Safer Internet Day: What Can We Do to Effect Change?
Safer Internet Day occurs on Tuesday, February 8th, and will be celebrating its 19th annual event this year. The aim of Safer Internet Day is to make the internet a safer place, for kids in particular, by raising awareness of emerging online issues and current concerns – from cyberbullying to social networking to digital identity.
This year, we’ve rounded up some of the key concerns that we feel surrounds internet use in 2022:
Cyberbullying is a significant problem in society today. It’s a global issue that can come in many forms: trolling, harassment, cyberstalking, outing, and more. Cyberbullying causes a host of mental health issues, as well as loneliness, isolation, self-harm, body dysmorphia, and in the absolute worst cases, suicide. Cyberbullying mainly affects teens but has been known to affect younger kids as well, and also adults.
Raising awareness is our first port of call – in schools and educational institutions especially. We need to make ourselves understand how to recognize the signs of cyberbullying and find effective ways of dealing with it. Parents, teachers, and governing bodies also need to adopt a zero-tolerance policy where cyberbullying is concerned – it is not acceptable on any level. In the words of the Safer Internet Day manifesto, we can only maintain a better world if we all work together.
This is a slightly tricky one because children especially won’t always understand what the ramifications are of posting or giving away personal data. The main premise is: be extremely careful about what you post on the internet. Posts, images, messages can all come back to haunt you later in life. Even with social media platforms such as Snapchat’s ‘disappearing messages’ feature, all posts can ultimately be used against you – all it takes is for someone to take a screenshot.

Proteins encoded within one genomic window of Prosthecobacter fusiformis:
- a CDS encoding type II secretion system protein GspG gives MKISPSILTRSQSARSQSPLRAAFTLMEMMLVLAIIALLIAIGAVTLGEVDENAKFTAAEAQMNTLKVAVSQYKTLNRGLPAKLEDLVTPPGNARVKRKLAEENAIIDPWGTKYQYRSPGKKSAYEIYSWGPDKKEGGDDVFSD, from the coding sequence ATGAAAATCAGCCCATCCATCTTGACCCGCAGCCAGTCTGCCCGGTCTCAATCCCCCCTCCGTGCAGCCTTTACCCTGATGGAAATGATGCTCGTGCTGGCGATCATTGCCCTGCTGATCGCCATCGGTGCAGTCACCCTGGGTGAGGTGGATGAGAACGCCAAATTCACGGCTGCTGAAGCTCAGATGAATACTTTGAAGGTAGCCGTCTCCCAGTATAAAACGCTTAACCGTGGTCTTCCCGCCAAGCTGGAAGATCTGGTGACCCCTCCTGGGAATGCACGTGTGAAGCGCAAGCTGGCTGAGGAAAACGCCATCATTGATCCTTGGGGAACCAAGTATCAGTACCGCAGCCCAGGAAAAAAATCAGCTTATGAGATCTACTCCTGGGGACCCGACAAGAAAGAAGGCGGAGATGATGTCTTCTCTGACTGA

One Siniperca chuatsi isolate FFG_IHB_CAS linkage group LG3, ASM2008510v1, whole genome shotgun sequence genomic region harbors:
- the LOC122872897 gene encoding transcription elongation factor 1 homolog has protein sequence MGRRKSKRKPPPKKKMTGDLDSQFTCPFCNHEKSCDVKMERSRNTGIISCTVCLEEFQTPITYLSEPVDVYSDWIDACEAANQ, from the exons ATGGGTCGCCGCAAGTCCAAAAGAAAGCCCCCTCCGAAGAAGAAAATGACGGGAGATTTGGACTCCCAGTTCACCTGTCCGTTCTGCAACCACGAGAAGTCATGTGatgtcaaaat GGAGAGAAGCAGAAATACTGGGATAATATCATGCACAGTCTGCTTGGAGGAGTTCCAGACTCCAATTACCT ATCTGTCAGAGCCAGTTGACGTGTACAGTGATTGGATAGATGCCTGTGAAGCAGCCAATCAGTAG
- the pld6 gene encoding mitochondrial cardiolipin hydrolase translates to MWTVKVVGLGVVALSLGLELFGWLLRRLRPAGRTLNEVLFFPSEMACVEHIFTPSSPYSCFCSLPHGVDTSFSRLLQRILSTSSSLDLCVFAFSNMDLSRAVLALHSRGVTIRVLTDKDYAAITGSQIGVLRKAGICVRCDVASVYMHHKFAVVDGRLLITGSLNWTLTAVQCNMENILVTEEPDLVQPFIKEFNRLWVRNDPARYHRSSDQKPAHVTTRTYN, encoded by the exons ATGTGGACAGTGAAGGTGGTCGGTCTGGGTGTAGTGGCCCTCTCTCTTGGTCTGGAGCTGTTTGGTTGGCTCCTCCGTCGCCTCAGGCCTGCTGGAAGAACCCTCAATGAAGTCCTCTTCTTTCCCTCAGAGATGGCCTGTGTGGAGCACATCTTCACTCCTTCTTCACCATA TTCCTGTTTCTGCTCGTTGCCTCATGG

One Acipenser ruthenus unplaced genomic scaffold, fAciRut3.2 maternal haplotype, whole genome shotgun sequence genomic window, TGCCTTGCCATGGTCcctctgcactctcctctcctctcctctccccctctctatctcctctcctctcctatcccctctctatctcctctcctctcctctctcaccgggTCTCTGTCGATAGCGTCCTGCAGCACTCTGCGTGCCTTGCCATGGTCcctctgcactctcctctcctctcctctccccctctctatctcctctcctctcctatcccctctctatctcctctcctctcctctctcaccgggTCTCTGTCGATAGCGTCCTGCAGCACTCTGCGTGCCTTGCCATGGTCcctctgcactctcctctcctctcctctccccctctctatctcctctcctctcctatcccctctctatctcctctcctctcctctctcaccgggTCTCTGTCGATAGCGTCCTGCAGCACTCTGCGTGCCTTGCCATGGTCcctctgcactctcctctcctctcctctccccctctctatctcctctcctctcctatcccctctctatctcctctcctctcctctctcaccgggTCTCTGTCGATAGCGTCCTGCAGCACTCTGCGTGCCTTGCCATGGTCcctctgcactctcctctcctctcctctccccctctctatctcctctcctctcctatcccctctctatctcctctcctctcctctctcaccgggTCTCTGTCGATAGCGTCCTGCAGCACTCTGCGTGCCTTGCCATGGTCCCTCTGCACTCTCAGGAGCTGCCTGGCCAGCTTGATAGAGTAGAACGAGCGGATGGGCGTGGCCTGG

Again, in terms of who this affects, all generations need to be more careful about what we post online, in order to make the internet a better place. There needs to be more education surrounding cyberspace awareness – especially for kids. Once personal private data, or potentially embarrassing images, get put onto any public forum, it’s out there and likely to stay out there for years to come.
The internet is full of enticing offers – adults and children alike can easily be duped by the many freebies and promotions out there. Children are more likely to be enticed by game freebies, in-app purchases, and music downloads – but phishing, formjacking, and cracked games are also notoriously hazardous. These types of scams encourage you to do things like give up sensitive personal information, offer up credit card details, and even make payments.
We need to teach our kids to be wary of online offers – especially ones that sound too good to be true. Kids should be taught to not give out credit card information without first checking with their parents or reviewing the site’s credentials. Adults and kids must also look out for suspect hyperlinks – just because it says ‘open here’, doesn’t mean you should! Kids should also be taught at an early age to not engage with messages from strangers online, in order to avoid scams.
The general overall themes here are ‘Education’ and ‘Awareness’ – and it’s these two components, together with positive action, which will help us make the internet a safer place.